Posts Tagged 'Niamey'

Easy as pie

The nice Air France people at the Niamey airport shifted me one class up from the back of the bus to the mini B-class that the French call Premium Class. It is not B-class but it is nice enough, with slightly more space than the cramped coach seats.

I sat next a man from Texas who was on his way home.  He has a job with a USG contractor that has him on a rotation of two months in Niger and one month home. He was a pilot but he didn’t fly in an aircraft. This made me conclude that he was a drone pilot. He did not respond enthusiastically to my curious questioning and so I stopped.

From the size of the enormous US embassy that is being constructed out of unassailable materials on the banks of the Niger River, I gathered that the American Government is not planning to leave Niger any time soon. The Saudis, the French, the Algerians, the Malians and the Chinese, in a kind of Embassy armed concrete race, are also building, expanding or reinforcing their enormous fortresses, on prime real estate spots in the same area.  Being a construction company with influence and access must be a goldmine.

The four American servicemen who died here – widely reported in the international media here, but apparently not in the US – and the subsequent spats between Kelly, Trump and McCain, have put Niger and our operations on the map.  For Americans, awakened to this news, over a week after it happened,  what the men were doing there in that far away spot, was apparently a surprise. It is hard to imagine that the Head of the Armed Services Committee knew less than the guy downstairs selling souvenirs in the hotel’s lobby.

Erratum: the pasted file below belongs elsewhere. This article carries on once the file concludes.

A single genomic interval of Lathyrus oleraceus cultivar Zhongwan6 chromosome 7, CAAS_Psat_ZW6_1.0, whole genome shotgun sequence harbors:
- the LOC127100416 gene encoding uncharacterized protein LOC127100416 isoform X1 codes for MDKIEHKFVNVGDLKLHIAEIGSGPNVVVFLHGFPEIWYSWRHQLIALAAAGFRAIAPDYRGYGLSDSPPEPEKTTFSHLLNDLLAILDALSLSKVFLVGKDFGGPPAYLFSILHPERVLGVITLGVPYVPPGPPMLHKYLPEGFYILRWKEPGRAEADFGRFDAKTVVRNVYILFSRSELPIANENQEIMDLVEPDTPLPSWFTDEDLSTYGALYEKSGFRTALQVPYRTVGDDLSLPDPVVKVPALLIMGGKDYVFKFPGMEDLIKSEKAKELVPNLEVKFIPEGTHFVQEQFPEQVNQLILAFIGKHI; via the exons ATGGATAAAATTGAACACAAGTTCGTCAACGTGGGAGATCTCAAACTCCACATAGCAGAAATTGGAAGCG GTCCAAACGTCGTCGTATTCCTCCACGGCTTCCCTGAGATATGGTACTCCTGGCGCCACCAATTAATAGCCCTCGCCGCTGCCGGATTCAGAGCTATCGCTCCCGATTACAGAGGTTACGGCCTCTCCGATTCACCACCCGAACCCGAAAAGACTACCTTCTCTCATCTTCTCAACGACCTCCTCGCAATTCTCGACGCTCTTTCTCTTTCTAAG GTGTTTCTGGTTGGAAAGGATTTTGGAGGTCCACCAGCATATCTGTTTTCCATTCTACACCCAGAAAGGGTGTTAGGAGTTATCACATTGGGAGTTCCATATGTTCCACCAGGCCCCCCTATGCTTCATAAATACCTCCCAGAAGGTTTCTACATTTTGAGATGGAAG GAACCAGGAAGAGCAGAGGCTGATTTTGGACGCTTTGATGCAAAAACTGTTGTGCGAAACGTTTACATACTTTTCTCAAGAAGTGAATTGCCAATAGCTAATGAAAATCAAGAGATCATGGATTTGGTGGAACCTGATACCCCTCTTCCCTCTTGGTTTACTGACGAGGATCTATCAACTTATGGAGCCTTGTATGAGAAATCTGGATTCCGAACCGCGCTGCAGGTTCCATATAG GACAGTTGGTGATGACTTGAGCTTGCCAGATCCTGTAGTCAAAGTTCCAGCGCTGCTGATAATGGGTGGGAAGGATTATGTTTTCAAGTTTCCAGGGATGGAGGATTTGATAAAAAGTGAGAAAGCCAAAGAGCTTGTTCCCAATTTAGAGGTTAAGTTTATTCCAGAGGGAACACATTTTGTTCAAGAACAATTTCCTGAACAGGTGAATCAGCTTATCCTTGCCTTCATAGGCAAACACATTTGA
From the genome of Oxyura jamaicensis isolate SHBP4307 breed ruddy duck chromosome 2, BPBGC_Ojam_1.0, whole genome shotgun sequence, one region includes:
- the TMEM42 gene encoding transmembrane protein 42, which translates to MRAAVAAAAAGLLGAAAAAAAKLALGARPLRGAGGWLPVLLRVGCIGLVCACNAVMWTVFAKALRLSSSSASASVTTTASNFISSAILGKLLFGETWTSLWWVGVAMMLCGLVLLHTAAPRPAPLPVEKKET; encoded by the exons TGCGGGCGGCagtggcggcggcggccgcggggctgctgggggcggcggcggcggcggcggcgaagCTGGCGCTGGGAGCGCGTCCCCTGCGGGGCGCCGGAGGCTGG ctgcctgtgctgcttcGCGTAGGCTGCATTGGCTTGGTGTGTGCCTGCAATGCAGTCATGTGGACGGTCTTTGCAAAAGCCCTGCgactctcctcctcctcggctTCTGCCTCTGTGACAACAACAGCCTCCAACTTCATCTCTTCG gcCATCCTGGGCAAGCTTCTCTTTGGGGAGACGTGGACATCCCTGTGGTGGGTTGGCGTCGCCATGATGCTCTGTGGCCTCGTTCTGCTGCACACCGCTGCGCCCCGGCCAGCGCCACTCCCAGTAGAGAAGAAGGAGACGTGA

I had a feeling that my Premium Classe neighbor was not too keen on talking and so I stopped asking questions. We each pulled our eye shades down and went to sleep, it was after midnight anyways.

I slept a few hours. The flight is short and one ends up missing a night no matter what one does. That I was tired became clear when I couldn’t find my passport and boarding pass after spending a few hours in the AF lounge. As it turned out I had left both in the shower. At least I knew I had them when I entered the shower. I got a lecture from the stern looking lady at the desk when she handed me my passport – as if I didn’t know that I should keep my passport with me at all time. I felt a bit sheepish, looking at my toes during the lecture.